“I’d rather have a cavity than OCD,” I tell myself as I pop a cherry-flavored jelly bean into my mouth.
This is part of an exposure for my fear of eating sugar. Even though I have a huge sweet tooth, in fact probably because I have a huge sweet tooth, OCD latched onto sugar. This fear has improved greatly thanks to exposures, but I used to brush my teeth compulsively. If I ate sugar, I felt as if I could sense my teeth rotting away, and I had psychosomatic pain in my teeth.
The key though is that I exposed anyway, and the fear improved. Anyone who has participated in exposures can tell you though that they are not easy. That’s the whole point. They are supposed to make you feel stress. That’s how we fight off the bully that is OCD.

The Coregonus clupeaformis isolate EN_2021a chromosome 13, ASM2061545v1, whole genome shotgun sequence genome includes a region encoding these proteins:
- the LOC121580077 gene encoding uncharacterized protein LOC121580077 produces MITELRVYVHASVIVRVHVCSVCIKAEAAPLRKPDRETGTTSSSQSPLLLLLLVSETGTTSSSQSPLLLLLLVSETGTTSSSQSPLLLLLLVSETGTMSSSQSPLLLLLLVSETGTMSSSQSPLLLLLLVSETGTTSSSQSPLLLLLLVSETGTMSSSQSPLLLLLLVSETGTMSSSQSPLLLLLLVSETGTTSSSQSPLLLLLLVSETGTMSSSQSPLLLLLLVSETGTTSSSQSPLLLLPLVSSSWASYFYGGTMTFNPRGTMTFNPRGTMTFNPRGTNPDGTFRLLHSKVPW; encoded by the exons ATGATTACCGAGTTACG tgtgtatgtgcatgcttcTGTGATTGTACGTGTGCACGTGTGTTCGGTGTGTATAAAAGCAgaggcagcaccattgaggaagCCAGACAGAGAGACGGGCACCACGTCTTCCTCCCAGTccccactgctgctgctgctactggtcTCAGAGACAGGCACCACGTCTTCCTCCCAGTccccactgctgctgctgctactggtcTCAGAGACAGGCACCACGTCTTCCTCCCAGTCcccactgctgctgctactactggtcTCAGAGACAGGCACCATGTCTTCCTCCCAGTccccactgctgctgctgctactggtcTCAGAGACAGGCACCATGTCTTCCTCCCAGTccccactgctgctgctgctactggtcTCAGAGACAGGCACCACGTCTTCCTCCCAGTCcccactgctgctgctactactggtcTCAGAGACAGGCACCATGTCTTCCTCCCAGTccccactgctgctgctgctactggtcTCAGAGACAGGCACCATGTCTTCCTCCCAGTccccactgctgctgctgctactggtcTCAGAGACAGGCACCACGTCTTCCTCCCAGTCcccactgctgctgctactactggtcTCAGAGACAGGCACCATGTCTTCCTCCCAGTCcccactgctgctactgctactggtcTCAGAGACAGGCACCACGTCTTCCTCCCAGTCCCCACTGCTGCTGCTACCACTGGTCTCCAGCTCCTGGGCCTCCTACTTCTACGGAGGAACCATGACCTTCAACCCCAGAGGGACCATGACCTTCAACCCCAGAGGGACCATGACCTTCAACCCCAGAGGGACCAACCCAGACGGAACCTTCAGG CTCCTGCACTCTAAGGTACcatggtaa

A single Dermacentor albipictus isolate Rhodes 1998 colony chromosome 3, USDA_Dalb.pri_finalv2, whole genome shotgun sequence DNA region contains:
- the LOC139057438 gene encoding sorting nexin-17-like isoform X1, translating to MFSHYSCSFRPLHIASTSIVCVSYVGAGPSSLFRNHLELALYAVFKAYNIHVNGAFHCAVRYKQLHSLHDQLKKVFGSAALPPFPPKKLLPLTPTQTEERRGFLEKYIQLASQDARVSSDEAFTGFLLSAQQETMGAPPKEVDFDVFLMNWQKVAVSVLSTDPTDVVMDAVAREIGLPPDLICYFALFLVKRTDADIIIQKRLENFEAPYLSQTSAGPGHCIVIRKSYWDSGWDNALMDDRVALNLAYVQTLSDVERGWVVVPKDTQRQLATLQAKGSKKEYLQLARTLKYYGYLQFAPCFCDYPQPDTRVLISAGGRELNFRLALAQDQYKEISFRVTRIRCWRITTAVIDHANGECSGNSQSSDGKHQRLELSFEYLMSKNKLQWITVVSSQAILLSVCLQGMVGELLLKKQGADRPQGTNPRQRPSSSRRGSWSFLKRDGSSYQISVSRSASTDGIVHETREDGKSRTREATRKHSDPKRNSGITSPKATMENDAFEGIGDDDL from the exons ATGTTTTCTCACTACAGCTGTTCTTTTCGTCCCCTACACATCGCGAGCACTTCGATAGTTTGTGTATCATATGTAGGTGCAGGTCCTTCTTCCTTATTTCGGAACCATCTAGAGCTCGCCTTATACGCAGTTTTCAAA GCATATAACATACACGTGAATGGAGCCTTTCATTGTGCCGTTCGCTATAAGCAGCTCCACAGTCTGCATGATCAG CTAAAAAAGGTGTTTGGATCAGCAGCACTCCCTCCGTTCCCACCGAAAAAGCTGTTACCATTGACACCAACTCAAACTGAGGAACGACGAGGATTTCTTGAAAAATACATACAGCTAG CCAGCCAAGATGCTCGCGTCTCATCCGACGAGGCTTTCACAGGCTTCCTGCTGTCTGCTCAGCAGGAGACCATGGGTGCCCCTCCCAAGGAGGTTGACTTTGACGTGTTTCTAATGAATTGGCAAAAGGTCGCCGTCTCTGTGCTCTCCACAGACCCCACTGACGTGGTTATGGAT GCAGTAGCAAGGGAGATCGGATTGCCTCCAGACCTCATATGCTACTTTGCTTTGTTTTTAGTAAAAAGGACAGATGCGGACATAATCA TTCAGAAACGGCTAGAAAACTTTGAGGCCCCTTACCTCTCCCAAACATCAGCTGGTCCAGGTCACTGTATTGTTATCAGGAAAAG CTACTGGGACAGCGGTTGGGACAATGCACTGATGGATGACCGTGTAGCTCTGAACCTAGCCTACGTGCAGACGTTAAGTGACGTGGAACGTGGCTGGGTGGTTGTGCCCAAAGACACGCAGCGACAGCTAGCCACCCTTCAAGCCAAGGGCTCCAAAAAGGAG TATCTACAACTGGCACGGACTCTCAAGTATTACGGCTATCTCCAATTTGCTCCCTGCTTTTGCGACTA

So where do we get the motivation to do exposures? That answer can be as unique to the individual as their obsessions, but I have found a good motivator lately. I think about all the things I’d rather have than OCD, and that is a lot of things.
When I had more severe OCD and was spending hours a day on compulsions, it was torture. Getting a cavity filled is far more pleasant than having OCD, and that’s saying something considering neither is at all pleasant. So, I’d rather have a cavity than OCD be out of control again. That gives me motivation to keep eating the occasional jelly bean.
Granted, this tactic might not work for obsessions with far worse feared outcomes like someone getting hurt or killed. For example, I have a fear of driving because of the risk that I’ll kill someone. I would not rather kill someone than have OCD, obviously. Still, we can modify this statement and find motivation in other ways. I’d rather have the freedom to drive independently than have OCD.
What would you rather have?